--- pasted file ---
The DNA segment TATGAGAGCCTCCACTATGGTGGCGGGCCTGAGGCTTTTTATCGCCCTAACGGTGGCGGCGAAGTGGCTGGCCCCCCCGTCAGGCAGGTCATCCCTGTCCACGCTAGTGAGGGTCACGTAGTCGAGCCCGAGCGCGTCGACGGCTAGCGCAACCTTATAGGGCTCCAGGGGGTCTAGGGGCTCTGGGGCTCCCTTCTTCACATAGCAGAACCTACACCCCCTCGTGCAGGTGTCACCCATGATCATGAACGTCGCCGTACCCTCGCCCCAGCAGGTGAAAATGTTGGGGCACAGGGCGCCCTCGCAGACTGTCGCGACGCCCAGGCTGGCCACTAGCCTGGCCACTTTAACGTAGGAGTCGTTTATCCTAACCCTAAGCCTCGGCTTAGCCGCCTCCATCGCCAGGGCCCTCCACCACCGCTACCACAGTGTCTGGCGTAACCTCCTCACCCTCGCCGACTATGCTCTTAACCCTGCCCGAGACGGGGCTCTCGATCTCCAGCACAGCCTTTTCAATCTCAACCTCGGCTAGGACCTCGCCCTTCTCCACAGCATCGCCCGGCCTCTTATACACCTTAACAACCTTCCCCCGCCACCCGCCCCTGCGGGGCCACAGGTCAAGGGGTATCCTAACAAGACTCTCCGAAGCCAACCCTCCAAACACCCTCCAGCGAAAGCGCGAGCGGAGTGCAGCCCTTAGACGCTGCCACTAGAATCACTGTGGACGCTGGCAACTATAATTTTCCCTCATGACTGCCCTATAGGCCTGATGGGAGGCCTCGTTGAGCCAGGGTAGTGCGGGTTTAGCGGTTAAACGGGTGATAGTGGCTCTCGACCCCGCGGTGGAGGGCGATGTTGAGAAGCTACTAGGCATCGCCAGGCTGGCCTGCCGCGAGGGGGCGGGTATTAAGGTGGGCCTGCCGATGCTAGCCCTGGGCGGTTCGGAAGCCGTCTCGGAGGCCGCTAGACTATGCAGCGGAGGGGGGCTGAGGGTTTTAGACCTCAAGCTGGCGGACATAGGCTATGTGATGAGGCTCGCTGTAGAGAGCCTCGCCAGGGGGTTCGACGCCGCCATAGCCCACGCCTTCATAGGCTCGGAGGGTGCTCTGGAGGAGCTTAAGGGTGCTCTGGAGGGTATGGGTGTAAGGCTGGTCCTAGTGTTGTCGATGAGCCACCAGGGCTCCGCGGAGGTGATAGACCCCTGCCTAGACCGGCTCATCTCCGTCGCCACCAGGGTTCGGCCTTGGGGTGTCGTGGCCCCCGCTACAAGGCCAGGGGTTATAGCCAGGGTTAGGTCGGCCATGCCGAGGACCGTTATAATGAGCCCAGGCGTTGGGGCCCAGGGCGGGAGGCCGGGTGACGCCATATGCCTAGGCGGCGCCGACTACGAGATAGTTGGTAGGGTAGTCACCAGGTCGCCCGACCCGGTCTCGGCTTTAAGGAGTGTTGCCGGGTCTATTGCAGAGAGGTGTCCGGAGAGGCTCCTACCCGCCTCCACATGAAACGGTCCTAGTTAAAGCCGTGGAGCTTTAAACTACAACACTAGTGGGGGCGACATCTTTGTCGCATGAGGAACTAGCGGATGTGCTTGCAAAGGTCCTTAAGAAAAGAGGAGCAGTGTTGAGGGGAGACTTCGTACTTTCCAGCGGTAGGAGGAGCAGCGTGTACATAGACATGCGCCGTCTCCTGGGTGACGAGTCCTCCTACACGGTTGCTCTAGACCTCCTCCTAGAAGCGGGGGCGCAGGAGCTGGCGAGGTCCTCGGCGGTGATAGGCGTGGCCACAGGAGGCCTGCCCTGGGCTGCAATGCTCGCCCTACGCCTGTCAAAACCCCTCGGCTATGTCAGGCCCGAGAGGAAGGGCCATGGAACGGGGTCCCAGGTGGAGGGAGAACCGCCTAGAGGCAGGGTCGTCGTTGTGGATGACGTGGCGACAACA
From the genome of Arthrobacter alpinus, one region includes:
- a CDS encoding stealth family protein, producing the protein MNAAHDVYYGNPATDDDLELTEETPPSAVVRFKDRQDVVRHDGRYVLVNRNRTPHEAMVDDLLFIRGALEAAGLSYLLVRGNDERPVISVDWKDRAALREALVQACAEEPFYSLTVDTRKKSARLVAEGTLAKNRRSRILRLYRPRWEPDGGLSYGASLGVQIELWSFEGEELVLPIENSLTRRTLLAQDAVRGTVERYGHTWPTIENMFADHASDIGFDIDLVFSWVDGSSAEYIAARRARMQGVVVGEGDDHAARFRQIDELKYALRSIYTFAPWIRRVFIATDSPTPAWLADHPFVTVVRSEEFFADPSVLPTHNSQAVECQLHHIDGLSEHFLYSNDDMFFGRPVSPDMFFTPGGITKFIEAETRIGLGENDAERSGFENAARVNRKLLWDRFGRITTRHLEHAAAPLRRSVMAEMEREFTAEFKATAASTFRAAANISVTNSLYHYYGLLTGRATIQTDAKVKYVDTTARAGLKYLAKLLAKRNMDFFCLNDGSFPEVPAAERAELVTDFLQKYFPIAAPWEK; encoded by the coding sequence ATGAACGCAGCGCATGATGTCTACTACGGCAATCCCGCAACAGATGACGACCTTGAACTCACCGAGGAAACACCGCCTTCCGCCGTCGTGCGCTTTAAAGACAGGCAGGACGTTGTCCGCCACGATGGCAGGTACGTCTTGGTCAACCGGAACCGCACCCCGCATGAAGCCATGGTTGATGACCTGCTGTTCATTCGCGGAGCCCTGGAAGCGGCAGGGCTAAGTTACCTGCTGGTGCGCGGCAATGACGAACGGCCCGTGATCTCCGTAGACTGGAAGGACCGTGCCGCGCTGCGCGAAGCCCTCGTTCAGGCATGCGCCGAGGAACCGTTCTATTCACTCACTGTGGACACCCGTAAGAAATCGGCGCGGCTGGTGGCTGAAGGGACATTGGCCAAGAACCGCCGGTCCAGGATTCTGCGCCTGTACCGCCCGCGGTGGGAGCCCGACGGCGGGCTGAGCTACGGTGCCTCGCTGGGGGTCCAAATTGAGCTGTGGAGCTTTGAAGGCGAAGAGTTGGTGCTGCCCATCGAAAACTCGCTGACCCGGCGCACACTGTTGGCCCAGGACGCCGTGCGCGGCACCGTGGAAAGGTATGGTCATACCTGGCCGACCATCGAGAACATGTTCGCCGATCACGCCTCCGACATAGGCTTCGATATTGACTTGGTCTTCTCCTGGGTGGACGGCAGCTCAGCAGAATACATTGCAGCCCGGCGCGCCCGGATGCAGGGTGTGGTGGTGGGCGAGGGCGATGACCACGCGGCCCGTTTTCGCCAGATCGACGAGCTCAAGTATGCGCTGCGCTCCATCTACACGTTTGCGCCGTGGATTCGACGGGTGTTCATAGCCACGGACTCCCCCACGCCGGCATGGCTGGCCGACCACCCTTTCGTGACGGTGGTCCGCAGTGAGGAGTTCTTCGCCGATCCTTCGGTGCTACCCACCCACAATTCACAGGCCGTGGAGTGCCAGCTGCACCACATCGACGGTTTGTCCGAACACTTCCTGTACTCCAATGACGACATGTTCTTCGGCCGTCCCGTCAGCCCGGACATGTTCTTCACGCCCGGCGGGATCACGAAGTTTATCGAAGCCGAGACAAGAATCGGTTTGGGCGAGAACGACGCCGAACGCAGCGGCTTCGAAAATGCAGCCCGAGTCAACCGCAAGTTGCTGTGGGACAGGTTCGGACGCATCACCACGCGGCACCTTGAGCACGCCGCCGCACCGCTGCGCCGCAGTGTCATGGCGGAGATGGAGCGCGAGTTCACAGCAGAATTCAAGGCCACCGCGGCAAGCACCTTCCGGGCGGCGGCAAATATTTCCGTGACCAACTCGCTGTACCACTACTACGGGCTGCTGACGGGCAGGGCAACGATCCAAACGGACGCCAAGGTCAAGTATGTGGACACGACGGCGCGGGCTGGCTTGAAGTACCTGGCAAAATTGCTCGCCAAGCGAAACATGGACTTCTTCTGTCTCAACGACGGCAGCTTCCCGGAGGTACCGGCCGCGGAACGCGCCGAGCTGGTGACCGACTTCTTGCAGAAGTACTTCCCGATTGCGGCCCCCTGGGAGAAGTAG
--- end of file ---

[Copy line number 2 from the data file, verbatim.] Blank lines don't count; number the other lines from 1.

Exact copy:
From the genome of Arthrobacter alpinus, one region includes: